Saanich council trimmed back Saanich’s police budget Thursday. Police had intially asked for almost five per cent more revenue. It must now work within a status quo budget that includes a lift of 3.55 per cent.

Saanich council trimmed back Saanich’s police budget Thursday. Police had intially asked for almost five per cent more revenue. It must now work within a status quo budget that includes a lift of 3.55 per cent.

Saanich council cuts back budget lift for police

Chief Constable Bob Downie sees department on unsustainable path, cites Buziak case to defend budget

  • Mar. 1, 2019 12:00 a.m.

Saanich’s third day of budget deliberations yielded revisions to the 2019 draft budget as councillors meeting as committee of the whole asked Saanich’s top cop to revise the police budget, a demand he questioned by referencing a famous murder case.

“We are looking at a very, very, significant tax lift if we move forward with the draft financial plan as is,” said Coun. Ned Taylor in support of a motion from Coun. Karen Harper to revise the police budget to a “status quo” budget with a proposed increase of 3.55 per cent in additional revenues. The initial police budget called for an increase of 4.97 per cent to fund additional staff.

The reduction would cut about 0.4 per cent off Saanich’s overall tax lift.

Harper acknowledged the contemporary complexities of policing. “But the pressures aren’t just on the police board,” she said. The municipality and its residents also bear pressures, said Harper, who left room for additional adjustments.

Coun. Rebecca Mersereau echoed Taylor and Harper in suggesting that the police department has not made the kind of sacrifices required of other departments.

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Supporters of this “status quo” budget also pointed to the results of the Saanich Citizens Survey, which found 97 per cent of respondents were either “somewhat satisfied” or “very satisfied” with police services.

“I feel safe saying that Saanich residents are very happy with the police service they are receiving, despite the pressures,” said Harper.

Chief Constable Bob Downie warned against reading too much into those results. Individuals like “Mr. Buziak” and others have a different view, when it comes to satisfaction levels with Saanich Police, he said. (Downie was referring to Jeff Buziak, the father of Lindsay Buziak, a realtor whom Saanich police found murdered on Feb. 2, 2008. Her murder remains unsolved and Buziak has been a sharp critic of Saanich police).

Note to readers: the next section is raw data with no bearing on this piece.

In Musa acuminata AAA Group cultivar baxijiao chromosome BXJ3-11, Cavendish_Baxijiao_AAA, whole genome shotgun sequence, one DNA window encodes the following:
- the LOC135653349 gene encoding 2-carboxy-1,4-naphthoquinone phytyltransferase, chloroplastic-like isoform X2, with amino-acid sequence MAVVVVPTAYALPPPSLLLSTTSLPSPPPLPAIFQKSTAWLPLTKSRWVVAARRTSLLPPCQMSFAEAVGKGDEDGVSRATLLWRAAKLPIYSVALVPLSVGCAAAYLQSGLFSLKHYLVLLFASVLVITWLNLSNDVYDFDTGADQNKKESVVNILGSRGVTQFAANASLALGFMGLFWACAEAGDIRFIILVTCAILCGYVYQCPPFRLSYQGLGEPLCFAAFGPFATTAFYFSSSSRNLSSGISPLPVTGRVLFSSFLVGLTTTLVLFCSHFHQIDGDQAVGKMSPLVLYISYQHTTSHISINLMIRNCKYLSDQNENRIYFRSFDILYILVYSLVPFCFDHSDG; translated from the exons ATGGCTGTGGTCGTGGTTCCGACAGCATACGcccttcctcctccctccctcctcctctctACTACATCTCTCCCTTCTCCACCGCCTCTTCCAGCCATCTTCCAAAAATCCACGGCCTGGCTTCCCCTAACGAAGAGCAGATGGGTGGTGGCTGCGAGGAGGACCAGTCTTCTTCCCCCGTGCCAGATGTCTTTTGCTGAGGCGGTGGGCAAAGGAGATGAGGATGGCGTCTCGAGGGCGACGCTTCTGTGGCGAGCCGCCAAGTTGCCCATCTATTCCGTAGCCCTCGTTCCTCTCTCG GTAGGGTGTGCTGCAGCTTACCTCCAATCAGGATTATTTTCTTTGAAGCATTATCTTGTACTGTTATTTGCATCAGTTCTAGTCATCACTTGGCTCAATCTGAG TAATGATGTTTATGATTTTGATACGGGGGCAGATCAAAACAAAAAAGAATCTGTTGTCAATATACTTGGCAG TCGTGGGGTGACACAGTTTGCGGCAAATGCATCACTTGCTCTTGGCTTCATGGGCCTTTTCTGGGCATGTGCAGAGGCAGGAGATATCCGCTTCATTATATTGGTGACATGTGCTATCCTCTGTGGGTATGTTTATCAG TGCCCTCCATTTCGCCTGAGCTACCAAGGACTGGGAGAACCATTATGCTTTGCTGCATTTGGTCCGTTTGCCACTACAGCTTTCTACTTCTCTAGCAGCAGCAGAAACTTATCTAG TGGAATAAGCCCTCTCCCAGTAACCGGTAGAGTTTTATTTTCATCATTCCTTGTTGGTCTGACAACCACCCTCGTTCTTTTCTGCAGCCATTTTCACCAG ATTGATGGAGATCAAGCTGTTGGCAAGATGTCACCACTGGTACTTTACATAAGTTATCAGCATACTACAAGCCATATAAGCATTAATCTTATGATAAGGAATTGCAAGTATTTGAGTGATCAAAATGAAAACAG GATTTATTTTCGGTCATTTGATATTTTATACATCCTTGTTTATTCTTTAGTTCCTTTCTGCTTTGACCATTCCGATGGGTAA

Saanich police are short-staffed now, and a status quo budget would merely push various problems down the road without resolving them, Downie said.

“I don’t believe that we can sustain the path that we are on,” he said, adding that the police department has to work within a budget that it cannot supplement with additional revenues that it could raise on its own.

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Addressing the issue of departmental fairness, Downie said his department is not competing for resources with other departments.

He said provincial legislation requires council to provide Saanich police with adequate resources. What is “adequate” lies in the “eye of the beholder” (council) or provincial authorities, he said, in raising the possibility that Saanich police could take their funding requests to the provincial government for review.

Coun. Nathalie Chambers and Coun. Judy Brownoff voted against the motion. Chambers said she is concerned about the rising cases of domestic violence and cybercrime. Brownoff, for her part, agreed with the broad need to trim the requested increase, but proposed a smaller cut of one per cent instead.

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Thursday’s vote was not without its tensions, as Downie pushed back, a point Mayor Fred Haynes recognized.

“This is not a happy chamber,” said Haynes. “Nobody takes these decisions lightly.” This said, he broadly defended council’s direction: “We have to recognize citizens’ ability to pay.”

Revisions to the police budget symbolized an afternoon of additions and substractions. When deliberations started Thursday, Saanich residents faced a tax lift of 5.93 per cent with 25 per cent covering the introduction of the Employers Health Tax. Councillors then added items (including 19 additional staff across various departments) worth $928,780 to budget discussions before trimming back $900,000 under a budget reduction scenario proposed by staff.

Speaking to the additional staff, Coun. Colin Plant said nothing guarantees that all of these additional positions would survive budget deliberations, but framed some of the additions as necessary to improve service areas such as planning and development permit processing among others.

Following reductions, council then turned towards the police budget, before dealing with other items – including labour –behind closed doors.

By Saanich News deadline, no official figure for the proposed tax lift was available, but the public heard that an additional one per cent in the tax rate would add up to about $1.2 million.

Saanich News